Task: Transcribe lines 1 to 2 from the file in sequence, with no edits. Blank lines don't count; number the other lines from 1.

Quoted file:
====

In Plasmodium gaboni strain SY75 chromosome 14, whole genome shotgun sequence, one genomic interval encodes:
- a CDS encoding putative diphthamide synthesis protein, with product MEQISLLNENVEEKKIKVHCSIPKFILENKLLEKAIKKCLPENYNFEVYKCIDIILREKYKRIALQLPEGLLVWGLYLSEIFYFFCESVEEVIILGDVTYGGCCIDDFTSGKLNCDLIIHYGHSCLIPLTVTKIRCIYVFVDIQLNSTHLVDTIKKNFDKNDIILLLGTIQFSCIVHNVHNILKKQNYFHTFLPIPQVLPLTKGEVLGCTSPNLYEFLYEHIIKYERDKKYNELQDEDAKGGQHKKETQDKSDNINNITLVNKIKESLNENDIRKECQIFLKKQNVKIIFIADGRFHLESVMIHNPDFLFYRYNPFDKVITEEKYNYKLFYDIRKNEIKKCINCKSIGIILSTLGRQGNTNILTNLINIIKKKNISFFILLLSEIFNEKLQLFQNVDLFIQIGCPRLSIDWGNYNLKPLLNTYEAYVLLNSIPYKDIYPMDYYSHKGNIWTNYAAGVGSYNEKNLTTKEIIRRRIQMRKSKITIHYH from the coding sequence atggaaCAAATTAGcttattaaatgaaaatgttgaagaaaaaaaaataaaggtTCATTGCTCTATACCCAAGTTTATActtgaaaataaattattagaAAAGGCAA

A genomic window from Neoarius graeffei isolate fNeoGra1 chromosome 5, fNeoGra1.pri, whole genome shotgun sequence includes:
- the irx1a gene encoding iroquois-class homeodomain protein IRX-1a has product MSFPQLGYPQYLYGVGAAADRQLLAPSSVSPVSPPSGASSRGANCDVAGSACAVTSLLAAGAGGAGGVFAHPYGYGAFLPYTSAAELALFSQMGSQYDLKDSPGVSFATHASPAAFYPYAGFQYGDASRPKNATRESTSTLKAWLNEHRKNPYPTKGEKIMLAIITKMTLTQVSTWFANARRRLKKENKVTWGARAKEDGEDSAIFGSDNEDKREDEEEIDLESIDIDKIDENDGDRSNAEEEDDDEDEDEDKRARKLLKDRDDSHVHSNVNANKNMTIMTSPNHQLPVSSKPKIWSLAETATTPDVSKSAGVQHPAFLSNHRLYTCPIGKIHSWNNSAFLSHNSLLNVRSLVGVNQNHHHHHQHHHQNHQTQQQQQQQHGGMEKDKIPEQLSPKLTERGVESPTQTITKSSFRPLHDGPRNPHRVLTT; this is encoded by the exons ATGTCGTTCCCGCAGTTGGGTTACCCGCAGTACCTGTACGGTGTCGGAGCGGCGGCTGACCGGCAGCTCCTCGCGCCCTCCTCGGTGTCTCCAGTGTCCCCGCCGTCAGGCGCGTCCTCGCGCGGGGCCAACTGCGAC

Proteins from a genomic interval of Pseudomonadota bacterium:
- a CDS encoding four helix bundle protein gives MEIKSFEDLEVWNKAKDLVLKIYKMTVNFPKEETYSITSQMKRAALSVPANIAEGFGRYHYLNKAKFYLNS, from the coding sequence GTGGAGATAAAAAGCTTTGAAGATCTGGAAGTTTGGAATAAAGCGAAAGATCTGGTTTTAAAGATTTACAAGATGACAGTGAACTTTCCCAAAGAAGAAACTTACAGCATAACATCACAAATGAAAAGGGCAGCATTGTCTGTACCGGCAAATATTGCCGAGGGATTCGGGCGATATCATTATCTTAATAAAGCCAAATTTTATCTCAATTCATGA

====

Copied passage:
In Plasmodium gaboni strain SY75 chromosome 14, whole genome shotgun sequence, one genomic interval encodes:
- a CDS encoding putative diphthamide synthesis protein, with product MEQISLLNENVEEKKIKVHCSIPKFILENKLLEKAIKKCLPENYNFEVYKCIDIILREKYKRIALQLPEGLLVWGLYLSEIFYFFCESVEEVIILGDVTYGGCCIDDFTSGKLNCDLIIHYGHSCLIPLTVTKIRCIYVFVDIQLNSTHLVDTIKKNFDKNDIILLLGTIQFSCIVHNVHNILKKQNYFHTFLPIPQVLPLTKGEVLGCTSPNLYEFLYEHIIKYERDKKYNELQDEDAKGGQHKKETQDKSDNINNITLVNKIKESLNENDIRKECQIFLKKQNVKIIFIADGRFHLESVMIHNPDFLFYRYNPFDKVITEEKYNYKLFYDIRKNEIKKCINCKSIGIILSTLGRQGNTNILTNLINIIKKKNISFFILLLSEIFNEKLQLFQNVDLFIQIGCPRLSIDWGNYNLKPLLNTYEAYVLLNSIPYKDIYPMDYYSHKGNIWTNYAAGVGSYNEKNLTTKEIIRRRIQMRKSKITIHYH from the coding sequence atggaaCAAATTAGcttattaaatgaaaatgttgaagaaaaaaaaataaaggtTCATTGCTCTATACCCAAGTTTATActtgaaaataaattattagaAAAGGCAA